A prototype space factory that can produce materials impossible to make on Earth will be on the first rocket to launch from UK soil later this summer.
Welsh startup Space Forge will use microgravity and the vacuum of space to make stronger, lighter metal alloys and super-efficient semiconductors.
The company told Sky News that components made in orbit could be in widespread use in as little as five years, in everything from aircraft engines to the electricity grid.
To test its plan for bringing materials back to Earth, the company will launch a satellite on a rocket due to lift off from Spaceport Cornwall in September.
The spaceport, the first in Europe, is based at Newquay Airport.
A Virgin Orbit Boeing 747 will take off from the same runway used by holiday jets, carry a rocket under its wing and release it at 35,000ft.
Andrew Bacon, a co-founder of Space Forge, said the launch will turn the UK into a “true space superpower”, with the ability to make and deploy world-leading satellite technology.
“The price of launch has come down massively,” he said. “Typically it used to cost $20,000 (£16,500) per kilogram. These days you can get as low as $1,000 (£830).
“There are materials out there worth way more. Nickel-based alloys used in aircraft turbines can cost $100,000 a kg. So the economics (of space manufacturing) start to work because the price of launch has come down so much.”
Although other companies have made small amounts of material and returned them to Earth, Space Forge will be the first to make them in commercial quantities.
The whole satellite will be brought down using still-secret technology, then refurbished and relaunched with a new batch of raw materials on board.
“Being able to launch from your home country is going to make a big difference,” said Mr Bacon.
“If you want to build a reliable, sustainable supply chain based in space, you can’t be flying to the other side of the world to source your materials when you want to make something.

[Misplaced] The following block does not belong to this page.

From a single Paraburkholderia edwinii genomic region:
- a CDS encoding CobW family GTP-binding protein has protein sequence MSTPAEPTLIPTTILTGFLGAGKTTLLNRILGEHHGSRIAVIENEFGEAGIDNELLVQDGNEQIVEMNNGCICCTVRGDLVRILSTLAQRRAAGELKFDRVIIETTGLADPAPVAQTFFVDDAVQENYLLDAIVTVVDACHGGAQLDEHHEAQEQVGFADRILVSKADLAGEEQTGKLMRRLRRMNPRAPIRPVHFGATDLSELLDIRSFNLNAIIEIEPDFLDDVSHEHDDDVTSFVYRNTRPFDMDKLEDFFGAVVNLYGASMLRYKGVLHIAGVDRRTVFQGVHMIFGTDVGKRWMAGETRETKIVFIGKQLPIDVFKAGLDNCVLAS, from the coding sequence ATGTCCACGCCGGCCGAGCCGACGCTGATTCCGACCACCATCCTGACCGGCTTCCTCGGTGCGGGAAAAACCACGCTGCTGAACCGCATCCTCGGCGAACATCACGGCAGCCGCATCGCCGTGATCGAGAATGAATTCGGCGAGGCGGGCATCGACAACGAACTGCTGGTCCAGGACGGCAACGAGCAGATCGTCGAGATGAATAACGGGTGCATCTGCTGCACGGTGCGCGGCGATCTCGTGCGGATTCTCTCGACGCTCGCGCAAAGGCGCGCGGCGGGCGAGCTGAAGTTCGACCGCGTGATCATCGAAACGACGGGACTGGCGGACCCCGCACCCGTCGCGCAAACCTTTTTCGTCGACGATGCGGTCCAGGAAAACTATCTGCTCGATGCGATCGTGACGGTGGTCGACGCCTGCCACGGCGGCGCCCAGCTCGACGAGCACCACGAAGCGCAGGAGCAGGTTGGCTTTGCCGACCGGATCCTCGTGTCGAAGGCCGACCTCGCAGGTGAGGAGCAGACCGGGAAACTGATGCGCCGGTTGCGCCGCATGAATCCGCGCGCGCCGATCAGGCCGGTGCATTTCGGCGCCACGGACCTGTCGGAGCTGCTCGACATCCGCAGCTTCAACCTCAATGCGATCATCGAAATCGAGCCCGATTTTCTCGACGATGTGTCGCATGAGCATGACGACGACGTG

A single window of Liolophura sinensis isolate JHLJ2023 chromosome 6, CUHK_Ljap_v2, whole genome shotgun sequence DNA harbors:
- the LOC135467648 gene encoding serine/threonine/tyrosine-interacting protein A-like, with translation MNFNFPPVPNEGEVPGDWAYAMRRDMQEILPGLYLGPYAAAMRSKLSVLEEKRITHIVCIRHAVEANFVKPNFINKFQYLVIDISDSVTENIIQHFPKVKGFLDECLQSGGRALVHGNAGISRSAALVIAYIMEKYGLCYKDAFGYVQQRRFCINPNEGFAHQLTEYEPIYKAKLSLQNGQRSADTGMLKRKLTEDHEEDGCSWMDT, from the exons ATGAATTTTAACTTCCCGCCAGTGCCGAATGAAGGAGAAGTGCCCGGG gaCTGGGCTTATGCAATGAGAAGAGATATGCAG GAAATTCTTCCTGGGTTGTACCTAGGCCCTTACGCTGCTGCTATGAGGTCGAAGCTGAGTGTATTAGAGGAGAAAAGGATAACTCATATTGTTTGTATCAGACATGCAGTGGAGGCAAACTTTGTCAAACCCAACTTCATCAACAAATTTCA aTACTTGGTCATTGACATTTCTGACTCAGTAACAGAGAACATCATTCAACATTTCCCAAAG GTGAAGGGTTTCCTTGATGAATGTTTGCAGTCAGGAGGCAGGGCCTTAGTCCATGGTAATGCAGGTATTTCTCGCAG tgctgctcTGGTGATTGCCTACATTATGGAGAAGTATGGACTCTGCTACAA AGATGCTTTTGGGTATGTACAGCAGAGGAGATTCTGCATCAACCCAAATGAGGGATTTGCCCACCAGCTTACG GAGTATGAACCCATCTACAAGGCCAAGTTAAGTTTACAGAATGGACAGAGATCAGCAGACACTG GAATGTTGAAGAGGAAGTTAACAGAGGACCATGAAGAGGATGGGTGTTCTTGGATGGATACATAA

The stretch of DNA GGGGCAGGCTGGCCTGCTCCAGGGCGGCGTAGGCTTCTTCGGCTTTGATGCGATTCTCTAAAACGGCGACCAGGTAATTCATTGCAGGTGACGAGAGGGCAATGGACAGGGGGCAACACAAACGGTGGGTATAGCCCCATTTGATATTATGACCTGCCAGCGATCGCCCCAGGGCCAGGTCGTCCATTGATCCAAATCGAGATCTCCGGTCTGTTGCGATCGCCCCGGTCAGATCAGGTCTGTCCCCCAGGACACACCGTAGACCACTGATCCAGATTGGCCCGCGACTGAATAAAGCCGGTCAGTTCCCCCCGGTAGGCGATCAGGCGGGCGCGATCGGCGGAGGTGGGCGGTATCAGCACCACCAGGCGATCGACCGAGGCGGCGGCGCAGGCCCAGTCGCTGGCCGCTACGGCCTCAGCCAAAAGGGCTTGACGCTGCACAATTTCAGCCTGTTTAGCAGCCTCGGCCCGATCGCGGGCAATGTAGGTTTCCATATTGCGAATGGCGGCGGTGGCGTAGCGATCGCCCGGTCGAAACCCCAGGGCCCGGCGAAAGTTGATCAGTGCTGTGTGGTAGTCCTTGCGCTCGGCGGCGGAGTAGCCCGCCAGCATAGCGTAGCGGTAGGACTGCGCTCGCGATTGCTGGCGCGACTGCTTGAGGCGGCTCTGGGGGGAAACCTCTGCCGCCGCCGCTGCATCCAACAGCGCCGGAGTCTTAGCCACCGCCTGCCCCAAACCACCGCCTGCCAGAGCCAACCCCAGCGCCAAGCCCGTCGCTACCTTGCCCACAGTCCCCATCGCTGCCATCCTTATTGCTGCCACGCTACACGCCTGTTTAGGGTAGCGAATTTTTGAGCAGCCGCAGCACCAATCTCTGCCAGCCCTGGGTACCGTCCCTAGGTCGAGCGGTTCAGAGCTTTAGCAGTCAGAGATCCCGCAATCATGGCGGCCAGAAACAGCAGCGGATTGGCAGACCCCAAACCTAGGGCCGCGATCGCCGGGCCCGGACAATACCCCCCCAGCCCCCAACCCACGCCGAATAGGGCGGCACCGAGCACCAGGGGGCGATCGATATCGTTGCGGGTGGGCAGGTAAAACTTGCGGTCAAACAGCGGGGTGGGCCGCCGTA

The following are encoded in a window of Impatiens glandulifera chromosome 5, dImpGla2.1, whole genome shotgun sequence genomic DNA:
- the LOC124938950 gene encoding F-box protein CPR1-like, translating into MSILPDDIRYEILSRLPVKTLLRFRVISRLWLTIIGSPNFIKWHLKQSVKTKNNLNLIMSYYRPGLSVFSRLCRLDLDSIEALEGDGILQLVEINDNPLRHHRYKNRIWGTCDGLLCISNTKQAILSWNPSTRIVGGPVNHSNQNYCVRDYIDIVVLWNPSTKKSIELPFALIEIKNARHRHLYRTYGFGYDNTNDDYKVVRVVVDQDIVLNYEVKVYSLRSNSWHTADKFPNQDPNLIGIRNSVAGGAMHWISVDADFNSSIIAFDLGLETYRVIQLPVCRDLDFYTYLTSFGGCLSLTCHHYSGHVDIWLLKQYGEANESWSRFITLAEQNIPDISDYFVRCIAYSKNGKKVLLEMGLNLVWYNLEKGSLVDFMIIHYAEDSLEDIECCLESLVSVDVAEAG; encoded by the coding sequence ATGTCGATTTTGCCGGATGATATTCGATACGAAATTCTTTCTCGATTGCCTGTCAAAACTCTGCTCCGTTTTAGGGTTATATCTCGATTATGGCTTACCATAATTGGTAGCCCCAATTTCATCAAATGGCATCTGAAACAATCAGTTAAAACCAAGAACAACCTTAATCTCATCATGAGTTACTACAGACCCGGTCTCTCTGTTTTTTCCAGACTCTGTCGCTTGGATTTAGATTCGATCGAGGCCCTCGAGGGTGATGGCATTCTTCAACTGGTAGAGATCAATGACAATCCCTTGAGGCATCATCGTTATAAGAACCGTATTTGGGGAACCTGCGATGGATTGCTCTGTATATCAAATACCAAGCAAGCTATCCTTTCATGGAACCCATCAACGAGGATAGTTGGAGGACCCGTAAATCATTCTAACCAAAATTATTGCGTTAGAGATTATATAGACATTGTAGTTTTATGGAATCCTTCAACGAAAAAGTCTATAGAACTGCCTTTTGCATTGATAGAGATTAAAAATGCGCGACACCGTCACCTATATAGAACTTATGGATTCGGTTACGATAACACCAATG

“You want to launch and return here and use those products where they are needed.”
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From California to Newquay
Up to 10 satellites – some commercial, some military – are expected to be on the first launch, currently scheduled for 8 September.
Virgin Orbit’s jet Cosmic Girl will take off from Newquay Airport with LauncherOne, a 21-metre rocket, slung under its left wing.
Once it’s well clear of land and at the correct altitude, the pilot will lift the plane’s nose and drop the rocket, which seconds later will ignite its engine and power away on the perfect trajectory for putting satellites into an orbit that passes over the north and south poles.
In an exclusive interview, Dan Hart, Virgin Orbit CEO, told Sky News that the jet had previously operated thousands of passenger flights across the Atlantic before being repurposed for space transport.
“We have recycled the airplane, so it’s a critical part of our launch infrastructure,” he said.
“It gives the rocket its first step, taking it to 35,000 feet, the better part of Mach 1 (almost the speed of sound), and two thirds of the way through the atmosphere before the rocket has to do any work at all.”
Newquay will be the company’s first launch facility outside California.
UK a ‘heavy-hitter’ at building small satellites
Mr Hart said the UK was attractive because it had the “technology and desire” to be a space nation.
Two other traditional “vertical-launch” spaceports are currently seeking approval on the tip of mainland Scotland and on the Shetland Islands.
But Spaceport Cornwall says “horizontal-launch”, with rockets being carried on aircraft that use a commercial airport, keeps infrastructure and cost to a minimum.
Sky News was shown around the building at the airport that is currently being fitted out with a dust-free “clean room” where satellites will be loaded into the rocket.
Melissa Thorpe, head of the spaceport, said the UK was a “heavy-hitter” when it came to building small satellites, but until now has had to send them overseas for launch.
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UK-Indian company OneWeb had a launch of 36 internet satellites on a Russian rocket cancelled at the last minute in the wake of the Ukraine invasion.
Ms Thorpe said: “We don’t have a lot of control over how satellites are launched, who with, where from – and maybe some of the activities that go on in some of those locations.
“So for us, it’s important to help create a sovereign launch capability, with satellites being driven down the road to a spaceport and go up to space in a way that is more transparent.”
The Spaceport will be a significant boost to the economy of Cornwall, one of the UK’s most deprived regions.
The company expects to employ 150 people directly, with a further 240 jobs in its supply chain. Several companies are also planning to open facilities around the airport to form a space cluster.
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